|Scott Boras on Jacoby Ellsbury: ‘We’re seeing what we expected’||07.11.11 at 4:48 pm ET|
PHOENIX — Entering the 2011 season, Jacoby Ellsbury appeared to represent something of a question mark rather than a certainty. Coming off a 2010 season in which he missed nearly 90 percent of the year while recovering from five rib fractures, it was natural to wonder whether Ellsbury would return to his pre-injury form in 2011.
But his agent, Scott Boras, had no such doubts. While the physical trauma of the rib injuries was enough to wipe out his 2010 season, Boras had no concerns that his client would struggle to make up for lost time in 2011.
“Obviously when athletes go through injuries, this was not the type of injury that there would be a high risk of skill diminution. Because of that, we weren’t really concerned about him returning to who he was as a player,” said Boras. “The kind of rehab you have to go through is sometimes a very difficult path when you have an athlete who is a quick-twitch athlete, a lot of striding muscle. He has to take a very extensive approach to get that done.
“He did that,” Boras added. “We’re glad he’s healthy and we’re seeing what we expected to see from Jacoby.”
Ellsbury has returned not just to his excellent form of 2008-09 but has instead seen his game flourish. He has been a dynamic, multi-dimensional player who has impacted the game as a hitter — assembling a .316 average, .377 OBP, .490 slugging mark and .867 OPS along with a career high 11 homers — on the bases (he is leading the AL with 28 steals) and in the field, where he has covered tremendous ground in centerfield.
At a time when Carl Crawford received a seven-year, $142 million deal from the Sox, and when Mets shortstop Jose Reyes is being eyed as one of the top players who will be on the market this coming winter due to their relative youth and diverse skill sets, Boras suggests that Ellsbury should be viewed as a similarly rare talent.
“When you can steal 50-plus bases, hit for power and play a premium defensive position, there are few men who can do that. As a matter of fact, you’re talking one hand,” said Boras. “Those are hard positions to hold down. They’re hard metrics to achieve. Your skill set to play centerfield and steal bases obviously generates itself around speed. So, to go beyond and add an offensive power to that is hard to do. It’s a rare skill set.”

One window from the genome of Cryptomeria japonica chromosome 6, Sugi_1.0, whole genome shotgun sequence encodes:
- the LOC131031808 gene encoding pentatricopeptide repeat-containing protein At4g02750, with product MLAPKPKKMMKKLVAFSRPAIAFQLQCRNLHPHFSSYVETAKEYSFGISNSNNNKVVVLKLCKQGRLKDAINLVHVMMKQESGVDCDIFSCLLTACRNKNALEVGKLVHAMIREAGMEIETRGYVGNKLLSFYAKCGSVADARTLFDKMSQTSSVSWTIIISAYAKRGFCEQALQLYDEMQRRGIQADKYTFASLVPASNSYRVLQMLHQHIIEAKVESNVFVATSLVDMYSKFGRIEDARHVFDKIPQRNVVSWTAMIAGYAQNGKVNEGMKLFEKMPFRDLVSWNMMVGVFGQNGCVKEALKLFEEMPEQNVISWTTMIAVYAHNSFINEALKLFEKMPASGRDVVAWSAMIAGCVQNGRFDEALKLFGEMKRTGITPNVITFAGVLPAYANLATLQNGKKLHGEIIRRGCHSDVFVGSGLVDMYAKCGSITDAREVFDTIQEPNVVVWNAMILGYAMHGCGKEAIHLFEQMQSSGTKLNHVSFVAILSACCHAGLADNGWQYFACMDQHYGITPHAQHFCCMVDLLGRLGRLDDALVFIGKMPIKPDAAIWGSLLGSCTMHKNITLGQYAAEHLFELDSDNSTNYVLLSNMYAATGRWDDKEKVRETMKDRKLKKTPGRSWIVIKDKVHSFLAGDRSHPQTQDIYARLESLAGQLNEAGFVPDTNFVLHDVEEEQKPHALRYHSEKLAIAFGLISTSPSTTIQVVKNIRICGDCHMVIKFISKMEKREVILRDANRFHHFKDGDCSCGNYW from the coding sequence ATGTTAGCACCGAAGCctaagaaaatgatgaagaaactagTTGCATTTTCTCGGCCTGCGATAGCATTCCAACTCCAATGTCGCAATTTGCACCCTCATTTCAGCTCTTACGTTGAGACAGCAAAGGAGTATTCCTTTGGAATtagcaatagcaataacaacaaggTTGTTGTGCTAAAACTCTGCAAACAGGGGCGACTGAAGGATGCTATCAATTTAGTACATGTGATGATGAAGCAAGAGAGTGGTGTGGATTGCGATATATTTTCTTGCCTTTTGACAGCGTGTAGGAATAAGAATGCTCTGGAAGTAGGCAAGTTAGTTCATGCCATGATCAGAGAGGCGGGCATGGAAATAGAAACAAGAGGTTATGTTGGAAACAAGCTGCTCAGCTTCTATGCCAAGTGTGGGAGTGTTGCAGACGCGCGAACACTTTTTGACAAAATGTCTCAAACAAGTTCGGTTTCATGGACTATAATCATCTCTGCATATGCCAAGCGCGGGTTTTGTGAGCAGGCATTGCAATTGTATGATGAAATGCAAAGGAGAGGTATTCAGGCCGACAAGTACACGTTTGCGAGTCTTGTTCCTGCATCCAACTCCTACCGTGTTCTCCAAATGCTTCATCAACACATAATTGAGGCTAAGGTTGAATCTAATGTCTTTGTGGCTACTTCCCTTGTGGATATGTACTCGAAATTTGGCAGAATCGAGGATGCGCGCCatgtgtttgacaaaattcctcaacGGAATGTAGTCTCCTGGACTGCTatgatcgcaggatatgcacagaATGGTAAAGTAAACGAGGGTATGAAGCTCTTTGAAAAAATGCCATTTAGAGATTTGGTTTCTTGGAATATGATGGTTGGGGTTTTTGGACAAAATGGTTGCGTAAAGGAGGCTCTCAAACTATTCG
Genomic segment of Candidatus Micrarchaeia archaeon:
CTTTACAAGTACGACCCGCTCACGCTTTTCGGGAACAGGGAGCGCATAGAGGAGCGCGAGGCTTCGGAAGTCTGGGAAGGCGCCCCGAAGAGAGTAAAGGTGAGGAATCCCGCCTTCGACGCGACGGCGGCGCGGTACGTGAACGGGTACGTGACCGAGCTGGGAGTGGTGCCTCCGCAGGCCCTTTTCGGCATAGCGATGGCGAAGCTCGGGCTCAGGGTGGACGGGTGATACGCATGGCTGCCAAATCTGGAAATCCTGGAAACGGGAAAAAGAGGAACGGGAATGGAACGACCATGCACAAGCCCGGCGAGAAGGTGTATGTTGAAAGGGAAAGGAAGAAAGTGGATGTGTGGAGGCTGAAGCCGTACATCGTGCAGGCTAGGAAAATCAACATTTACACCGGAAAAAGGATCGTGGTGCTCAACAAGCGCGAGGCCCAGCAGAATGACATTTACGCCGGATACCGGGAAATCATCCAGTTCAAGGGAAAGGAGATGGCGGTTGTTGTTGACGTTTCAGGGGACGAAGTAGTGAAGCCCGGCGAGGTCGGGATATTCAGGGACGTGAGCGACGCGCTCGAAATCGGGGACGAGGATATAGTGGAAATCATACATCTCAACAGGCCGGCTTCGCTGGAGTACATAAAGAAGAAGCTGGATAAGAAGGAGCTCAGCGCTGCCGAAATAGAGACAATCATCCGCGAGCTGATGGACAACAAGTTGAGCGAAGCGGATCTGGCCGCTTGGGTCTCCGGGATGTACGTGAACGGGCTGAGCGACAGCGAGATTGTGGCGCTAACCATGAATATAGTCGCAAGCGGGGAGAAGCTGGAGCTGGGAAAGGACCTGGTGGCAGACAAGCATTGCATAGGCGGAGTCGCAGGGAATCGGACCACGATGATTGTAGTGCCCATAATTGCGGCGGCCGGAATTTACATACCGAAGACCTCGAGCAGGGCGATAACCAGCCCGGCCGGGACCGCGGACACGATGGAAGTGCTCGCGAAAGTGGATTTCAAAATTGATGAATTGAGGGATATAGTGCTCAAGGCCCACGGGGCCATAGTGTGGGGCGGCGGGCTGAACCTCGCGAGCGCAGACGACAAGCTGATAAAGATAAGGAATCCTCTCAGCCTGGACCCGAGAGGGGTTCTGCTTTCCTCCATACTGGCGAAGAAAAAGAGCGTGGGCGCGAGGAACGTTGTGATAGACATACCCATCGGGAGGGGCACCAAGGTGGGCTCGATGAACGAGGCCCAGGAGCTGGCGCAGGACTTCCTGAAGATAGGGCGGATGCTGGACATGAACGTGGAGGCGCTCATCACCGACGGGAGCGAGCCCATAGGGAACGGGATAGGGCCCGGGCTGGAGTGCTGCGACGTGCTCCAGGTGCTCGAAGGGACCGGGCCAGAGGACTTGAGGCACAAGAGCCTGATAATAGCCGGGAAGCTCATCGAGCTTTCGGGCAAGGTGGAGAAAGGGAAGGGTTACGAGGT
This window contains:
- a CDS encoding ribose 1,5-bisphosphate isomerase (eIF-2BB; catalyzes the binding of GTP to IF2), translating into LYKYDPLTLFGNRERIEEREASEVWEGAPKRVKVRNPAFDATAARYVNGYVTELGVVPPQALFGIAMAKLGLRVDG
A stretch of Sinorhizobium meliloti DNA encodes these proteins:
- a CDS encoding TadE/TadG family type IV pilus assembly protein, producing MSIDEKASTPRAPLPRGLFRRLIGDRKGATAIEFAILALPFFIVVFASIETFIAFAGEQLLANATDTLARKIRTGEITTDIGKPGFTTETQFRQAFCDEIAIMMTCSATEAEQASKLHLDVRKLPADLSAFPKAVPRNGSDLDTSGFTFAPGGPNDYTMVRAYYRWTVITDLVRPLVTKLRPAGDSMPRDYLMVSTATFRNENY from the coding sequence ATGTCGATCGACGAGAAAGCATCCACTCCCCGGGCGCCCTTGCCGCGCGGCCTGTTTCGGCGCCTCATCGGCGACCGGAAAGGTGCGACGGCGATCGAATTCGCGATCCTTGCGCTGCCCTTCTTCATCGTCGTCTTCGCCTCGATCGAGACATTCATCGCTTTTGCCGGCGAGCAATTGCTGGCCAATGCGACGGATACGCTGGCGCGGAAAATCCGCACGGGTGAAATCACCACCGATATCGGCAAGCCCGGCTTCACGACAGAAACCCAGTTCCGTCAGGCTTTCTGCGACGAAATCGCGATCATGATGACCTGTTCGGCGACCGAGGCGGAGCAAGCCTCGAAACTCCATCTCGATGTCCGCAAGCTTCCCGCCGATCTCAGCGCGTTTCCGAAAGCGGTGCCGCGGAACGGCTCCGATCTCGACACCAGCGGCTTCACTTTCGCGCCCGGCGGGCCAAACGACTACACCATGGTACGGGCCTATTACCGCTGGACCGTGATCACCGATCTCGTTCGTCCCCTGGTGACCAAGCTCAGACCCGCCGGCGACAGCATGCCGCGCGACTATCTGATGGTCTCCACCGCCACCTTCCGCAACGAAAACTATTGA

For his part, Ellsbury suggests that he prides himself on precisely that — being a well-rounded player who can impact the game in any number of ways. During offseasons at Athletes’ Performance, he trains to develop both his speed and power in order to ensure that he maximizes his skills.
Asked whether speed or power is more fun to watch, Ellsbury broke into a smile.
“I would take both. I’ll take both — have the combination, be a complete player,” he said, noting that he grew up idolizing Ken Griffey Jr. when he was a Mariners star, in no small part because of Griffey’s well-rounded game. “They’re both impressive. Speed may be something you can see each at-bat, each game. They say that speed doesn’t slump. … And obviously people are coming out to see the Home Run Derby.”
“You just want to be a complete player. That’s at least what I strive to be — a complete player. You don’t want to be known as a speed player or defense player. You want to have that whole package. That’s only going to make your team better as well. In the offseason, that’s where you can progress in all of those skills and make yourself better.”
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